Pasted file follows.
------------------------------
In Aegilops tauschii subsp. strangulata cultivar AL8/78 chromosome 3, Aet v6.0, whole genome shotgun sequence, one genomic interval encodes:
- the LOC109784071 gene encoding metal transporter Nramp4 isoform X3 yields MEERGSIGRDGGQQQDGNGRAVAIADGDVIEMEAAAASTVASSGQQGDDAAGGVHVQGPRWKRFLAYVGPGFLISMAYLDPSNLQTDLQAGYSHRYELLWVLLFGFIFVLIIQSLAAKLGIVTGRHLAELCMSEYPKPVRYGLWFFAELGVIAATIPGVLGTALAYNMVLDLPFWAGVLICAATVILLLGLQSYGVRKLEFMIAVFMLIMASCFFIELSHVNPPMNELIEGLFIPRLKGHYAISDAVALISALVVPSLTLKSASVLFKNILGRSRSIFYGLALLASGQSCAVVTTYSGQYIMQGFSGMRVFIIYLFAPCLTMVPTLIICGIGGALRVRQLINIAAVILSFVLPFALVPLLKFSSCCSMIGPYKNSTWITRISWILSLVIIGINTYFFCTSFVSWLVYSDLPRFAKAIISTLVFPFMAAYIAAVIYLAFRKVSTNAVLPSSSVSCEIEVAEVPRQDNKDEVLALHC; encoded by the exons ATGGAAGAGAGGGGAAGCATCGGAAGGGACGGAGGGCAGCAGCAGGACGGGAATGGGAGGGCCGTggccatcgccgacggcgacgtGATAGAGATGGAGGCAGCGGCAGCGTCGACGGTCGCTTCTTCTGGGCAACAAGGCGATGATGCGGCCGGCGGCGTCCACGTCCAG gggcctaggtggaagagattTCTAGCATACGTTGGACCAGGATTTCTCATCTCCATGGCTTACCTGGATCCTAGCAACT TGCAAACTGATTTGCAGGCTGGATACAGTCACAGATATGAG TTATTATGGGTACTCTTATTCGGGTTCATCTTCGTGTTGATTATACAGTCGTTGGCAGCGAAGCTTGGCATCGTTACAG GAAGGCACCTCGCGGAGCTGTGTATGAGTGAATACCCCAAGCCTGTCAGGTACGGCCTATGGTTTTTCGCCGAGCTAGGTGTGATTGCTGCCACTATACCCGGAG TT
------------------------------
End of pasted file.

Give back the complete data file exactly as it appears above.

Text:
In Aegilops tauschii subsp. strangulata cultivar AL8/78 chromosome 3, Aet v6.0, whole genome shotgun sequence, one genomic interval encodes:
- the LOC109784071 gene encoding metal transporter Nramp4 isoform X3 yields MEERGSIGRDGGQQQDGNGRAVAIADGDVIEMEAAAASTVASSGQQGDDAAGGVHVQGPRWKRFLAYVGPGFLISMAYLDPSNLQTDLQAGYSHRYELLWVLLFGFIFVLIIQSLAAKLGIVTGRHLAELCMSEYPKPVRYGLWFFAELGVIAATIPGVLGTALAYNMVLDLPFWAGVLICAATVILLLGLQSYGVRKLEFMIAVFMLIMASCFFIELSHVNPPMNELIEGLFIPRLKGHYAISDAVALISALVVPSLTLKSASVLFKNILGRSRSIFYGLALLASGQSCAVVTTYSGQYIMQGFSGMRVFIIYLFAPCLTMVPTLIICGIGGALRVRQLINIAAVILSFVLPFALVPLLKFSSCCSMIGPYKNSTWITRISWILSLVIIGINTYFFCTSFVSWLVYSDLPRFAKAIISTLVFPFMAAYIAAVIYLAFRKVSTNAVLPSSSVSCEIEVAEVPRQDNKDEVLALHC; encoded by the exons ATGGAAGAGAGGGGAAGCATCGGAAGGGACGGAGGGCAGCAGCAGGACGGGAATGGGAGGGCCGTggccatcgccgacggcgacgtGATAGAGATGGAGGCAGCGGCAGCGTCGACGGTCGCTTCTTCTGGGCAACAAGGCGATGATGCGGCCGGCGGCGTCCACGTCCAG gggcctaggtggaagagattTCTAGCATACGTTGGACCAGGATTTCTCATCTCCATGGCTTACCTGGATCCTAGCAACT TGCAAACTGATTTGCAGGCTGGATACAGTCACAGATATGAG TTATTATGGGTACTCTTATTCGGGTTCATCTTCGTGTTGATTATACAGTCGTTGGCAGCGAAGCTTGGCATCGTTACAG GAAGGCACCTCGCGGAGCTGTGTATGAGTGAATACCCCAAGCCTGTCAGGTACGGCCTATGGTTTTTCGCCGAGCTAGGTGTGATTGCTGCCACTATACCCGGAG TT